UK

Rotherham Abuse Victims Travelled In Taxis 'Paid For By The Council'

29/08/2014 15:40 BST | Updated 29/08/2014 15:59 BST

Children who were sexually abused in Rotherham were sometimes collected and taken to their abusers in taxis paid for by the local council, it has been claimed.

Rotherham Council was severely criticised after it was revealed at least 1,400 children were abused in the South Yorkshire town between 1997 and 2013 - and authorites had failed to prevent it.

The damning report described cases of children in the Yorkshire town being "doused in petrol and threatened with being set alight, threatened with guns, made to witness brutally-violent rapes and threatened they would be next if they told anyone".

The youngest victims were 11.

Most of the male perpetrators were of Pakistani descent and the report into the abuse found that authorities feared being labelled racist if they raised this.

ROTHERHAM ABUSE:

A man who used to work at a Rotherham children's care home, where some of the residents were targeted for abuse, said the victims' first contact with abusers would often come via taxis - paid for by the council in some cases.

The drivers would "take the longest route possible" and begin flirting with the girls, asking their age and then discussing sex.

Some girls would joke about performing sex acts on the drivers, the care home worker said.

He worked in the Rotherham care system from 2003 to 2008.

“One of the taxis was under contract to via RMBC. A phone call from us with a password and that would then be charged to Rotherham Borough Council,” the former care worker said, speaking anonymously on Radio Four's The Today Programme with his words spoken by an actor.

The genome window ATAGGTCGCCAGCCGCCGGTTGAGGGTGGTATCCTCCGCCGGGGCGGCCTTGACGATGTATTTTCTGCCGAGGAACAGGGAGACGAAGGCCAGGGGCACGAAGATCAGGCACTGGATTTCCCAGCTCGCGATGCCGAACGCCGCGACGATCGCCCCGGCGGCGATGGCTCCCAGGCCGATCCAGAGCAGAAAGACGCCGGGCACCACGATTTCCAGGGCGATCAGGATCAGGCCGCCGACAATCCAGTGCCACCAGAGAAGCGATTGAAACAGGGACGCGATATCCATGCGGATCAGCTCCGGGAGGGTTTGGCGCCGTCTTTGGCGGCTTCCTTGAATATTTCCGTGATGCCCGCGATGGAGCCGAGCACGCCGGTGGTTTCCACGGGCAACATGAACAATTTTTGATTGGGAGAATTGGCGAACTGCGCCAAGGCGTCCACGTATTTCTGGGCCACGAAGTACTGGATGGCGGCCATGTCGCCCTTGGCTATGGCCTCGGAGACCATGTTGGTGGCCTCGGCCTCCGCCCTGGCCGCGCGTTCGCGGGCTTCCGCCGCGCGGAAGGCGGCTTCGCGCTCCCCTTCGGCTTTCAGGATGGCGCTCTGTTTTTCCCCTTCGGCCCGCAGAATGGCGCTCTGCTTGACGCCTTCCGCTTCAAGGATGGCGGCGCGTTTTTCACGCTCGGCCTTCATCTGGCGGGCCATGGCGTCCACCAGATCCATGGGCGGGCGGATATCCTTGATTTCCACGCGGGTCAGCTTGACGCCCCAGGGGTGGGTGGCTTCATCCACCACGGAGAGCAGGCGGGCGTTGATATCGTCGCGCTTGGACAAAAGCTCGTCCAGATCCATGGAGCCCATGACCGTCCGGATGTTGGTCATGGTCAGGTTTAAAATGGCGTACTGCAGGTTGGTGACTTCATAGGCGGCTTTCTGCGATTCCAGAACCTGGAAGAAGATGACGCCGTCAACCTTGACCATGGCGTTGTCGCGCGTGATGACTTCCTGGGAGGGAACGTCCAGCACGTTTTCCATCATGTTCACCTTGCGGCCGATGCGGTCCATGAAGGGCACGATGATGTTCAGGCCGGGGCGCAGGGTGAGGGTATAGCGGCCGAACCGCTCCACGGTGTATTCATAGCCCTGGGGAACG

He said the "brazen" abusers would come to the unit itself to pick them up.

"Sometimes, (the abusers) would phone and they would pick up around the corner, but sometimes they would just turn up and pick up at the children's home," he said.

"It depended on how brazen they were or how much heat they thought was on at the time.

"They did genuinely think who was on shift, who would be likely to go outside the children's unit.

"I used to make a deliberate attempt to let them know that I had clocked their car, that I was taking their registration plate."

But he said abusers, if confronted, would "laugh off" the claims with a "good smirk".

"It was very much about the drug culture and the alcohol and the party culture," he said.

"They would sometimes say that they would have you stabbed or shot by one of their associates."

He also said girls at the home would regularly be out with their abusers in the evening, saying: "It was constant, a constant nighttime occurrence. It was very rare for the young people to actually be in at the night time."

He added: "Sometimes, they would tie bedsheets together and climb out of their window. Obviously, from a second storey window, that's dangerous as well."

Police were usually called whenever a girl went missing but they did not take much action beyond ensuring she was returned safely.